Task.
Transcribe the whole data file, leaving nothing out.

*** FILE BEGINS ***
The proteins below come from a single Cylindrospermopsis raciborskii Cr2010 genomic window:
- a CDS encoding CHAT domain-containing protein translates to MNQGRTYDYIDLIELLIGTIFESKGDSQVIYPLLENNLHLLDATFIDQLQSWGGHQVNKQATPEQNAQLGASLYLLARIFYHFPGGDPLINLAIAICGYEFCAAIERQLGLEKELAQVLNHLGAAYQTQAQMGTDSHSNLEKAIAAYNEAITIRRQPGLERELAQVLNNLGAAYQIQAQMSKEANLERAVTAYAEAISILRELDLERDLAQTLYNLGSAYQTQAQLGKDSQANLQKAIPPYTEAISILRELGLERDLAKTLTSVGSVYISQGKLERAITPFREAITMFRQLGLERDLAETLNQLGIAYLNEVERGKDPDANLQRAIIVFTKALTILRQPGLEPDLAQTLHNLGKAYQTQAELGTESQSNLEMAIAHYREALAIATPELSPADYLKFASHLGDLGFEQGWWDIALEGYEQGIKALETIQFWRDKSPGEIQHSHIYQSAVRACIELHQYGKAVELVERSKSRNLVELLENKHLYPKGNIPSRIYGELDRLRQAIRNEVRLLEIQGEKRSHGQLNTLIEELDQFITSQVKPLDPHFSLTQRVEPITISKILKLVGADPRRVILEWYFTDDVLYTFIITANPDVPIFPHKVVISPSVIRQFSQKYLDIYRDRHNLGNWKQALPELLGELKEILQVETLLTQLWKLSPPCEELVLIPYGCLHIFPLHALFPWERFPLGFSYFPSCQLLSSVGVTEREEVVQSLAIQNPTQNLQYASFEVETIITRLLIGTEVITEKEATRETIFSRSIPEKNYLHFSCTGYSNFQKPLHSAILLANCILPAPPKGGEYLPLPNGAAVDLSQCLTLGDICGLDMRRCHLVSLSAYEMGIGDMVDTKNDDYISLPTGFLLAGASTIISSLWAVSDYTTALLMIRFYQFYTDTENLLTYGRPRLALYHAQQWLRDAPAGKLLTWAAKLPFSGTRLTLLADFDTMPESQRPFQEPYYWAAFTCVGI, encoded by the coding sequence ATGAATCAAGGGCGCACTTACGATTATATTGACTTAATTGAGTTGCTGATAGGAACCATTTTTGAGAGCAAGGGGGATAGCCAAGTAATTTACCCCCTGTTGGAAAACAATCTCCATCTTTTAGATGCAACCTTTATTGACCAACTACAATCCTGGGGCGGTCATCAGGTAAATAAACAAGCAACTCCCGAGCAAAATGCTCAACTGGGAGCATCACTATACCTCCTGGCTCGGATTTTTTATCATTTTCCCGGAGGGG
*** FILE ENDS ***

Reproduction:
The proteins below come from a single Cylindrospermopsis raciborskii Cr2010 genomic window:
- a CDS encoding CHAT domain-containing protein translates to MNQGRTYDYIDLIELLIGTIFESKGDSQVIYPLLENNLHLLDATFIDQLQSWGGHQVNKQATPEQNAQLGASLYLLARIFYHFPGGDPLINLAIAICGYEFCAAIERQLGLEKELAQVLNHLGAAYQTQAQMGTDSHSNLEKAIAAYNEAITIRRQPGLERELAQVLNNLGAAYQIQAQMSKEANLERAVTAYAEAISILRELDLERDLAQTLYNLGSAYQTQAQLGKDSQANLQKAIPPYTEAISILRELGLERDLAKTLTSVGSVYISQGKLERAITPFREAITMFRQLGLERDLAETLNQLGIAYLNEVERGKDPDANLQRAIIVFTKALTILRQPGLEPDLAQTLHNLGKAYQTQAELGTESQSNLEMAIAHYREALAIATPELSPADYLKFASHLGDLGFEQGWWDIALEGYEQGIKALETIQFWRDKSPGEIQHSHIYQSAVRACIELHQYGKAVELVERSKSRNLVELLENKHLYPKGNIPSRIYGELDRLRQAIRNEVRLLEIQGEKRSHGQLNTLIEELDQFITSQVKPLDPHFSLTQRVEPITISKILKLVGADPRRVILEWYFTDDVLYTFIITANPDVPIFPHKVVISPSVIRQFSQKYLDIYRDRHNLGNWKQALPELLGELKEILQVETLLTQLWKLSPPCEELVLIPYGCLHIFPLHALFPWERFPLGFSYFPSCQLLSSVGVTEREEVVQSLAIQNPTQNLQYASFEVETIITRLLIGTEVITEKEATRETIFSRSIPEKNYLHFSCTGYSNFQKPLHSAILLANCILPAPPKGGEYLPLPNGAAVDLSQCLTLGDICGLDMRRCHLVSLSAYEMGIGDMVDTKNDDYISLPTGFLLAGASTIISSLWAVSDYTTALLMIRFYQFYTDTENLLTYGRPRLALYHAQQWLRDAPAGKLLTWAAKLPFSGTRLTLLADFDTMPESQRPFQEPYYWAAFTCVGI, encoded by the coding sequence ATGAATCAAGGGCGCACTTACGATTATATTGACTTAATTGAGTTGCTGATAGGAACCATTTTTGAGAGCAAGGGGGATAGCCAAGTAATTTACCCCCTGTTGGAAAACAATCTCCATCTTTTAGATGCAACCTTTATTGACCAACTACAATCCTGGGGCGGTCATCAGGTAAATAAACAAGCAACTCCCGAGCAAAATGCTCAACTGGGAGCATCACTATACCTCCTGGCTCGGATTTTTTATCATTTTCCCGGAGGGG